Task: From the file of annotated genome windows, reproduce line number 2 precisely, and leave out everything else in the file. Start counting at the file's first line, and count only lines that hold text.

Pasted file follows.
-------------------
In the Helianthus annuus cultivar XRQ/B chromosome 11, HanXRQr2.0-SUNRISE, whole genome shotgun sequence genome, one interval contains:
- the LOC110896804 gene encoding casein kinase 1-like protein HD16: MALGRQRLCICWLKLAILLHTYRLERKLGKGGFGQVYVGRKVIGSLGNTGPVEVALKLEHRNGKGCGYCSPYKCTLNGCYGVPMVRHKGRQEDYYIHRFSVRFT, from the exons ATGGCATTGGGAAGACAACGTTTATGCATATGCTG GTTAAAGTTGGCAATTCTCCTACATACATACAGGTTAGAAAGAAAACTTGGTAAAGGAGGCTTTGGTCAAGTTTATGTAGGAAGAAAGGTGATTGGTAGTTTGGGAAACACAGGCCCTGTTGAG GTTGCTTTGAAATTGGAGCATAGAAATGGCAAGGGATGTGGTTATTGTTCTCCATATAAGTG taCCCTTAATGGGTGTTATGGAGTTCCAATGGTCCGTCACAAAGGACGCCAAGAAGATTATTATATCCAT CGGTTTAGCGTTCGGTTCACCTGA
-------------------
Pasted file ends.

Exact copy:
- the LOC110896804 gene encoding casein kinase 1-like protein HD16: MALGRQRLCICWLKLAILLHTYRLERKLGKGGFGQVYVGRKVIGSLGNTGPVEVALKLEHRNGKGCGYCSPYKCTLNGCYGVPMVRHKGRQEDYYIHRFSVRFT, from the exons ATGGCATTGGGAAGACAACGTTTATGCATATGCTG GTTAAAGTTGGCAATTCTCCTACATACATACAGGTTAGAAAGAAAACTTGGTAAAGGAGGCTTTGGTCAAGTTTATGTAGGAAGAAAGGTGATTGGTAGTTTGGGAAACACAGGCCCTGTTGAG GTTGCTTTGAAATTGGAGCATAGAAATGGCAAGGGATGTGGTTATTGTTCTCCATATAAGTG taCCCTTAATGGGTGTTATGGAGTTCCAATGGTCCGTCACAAAGGACGCCAAGAAGATTATTATATCCAT CGGTTTAGCGTTCGGTTCACCTGA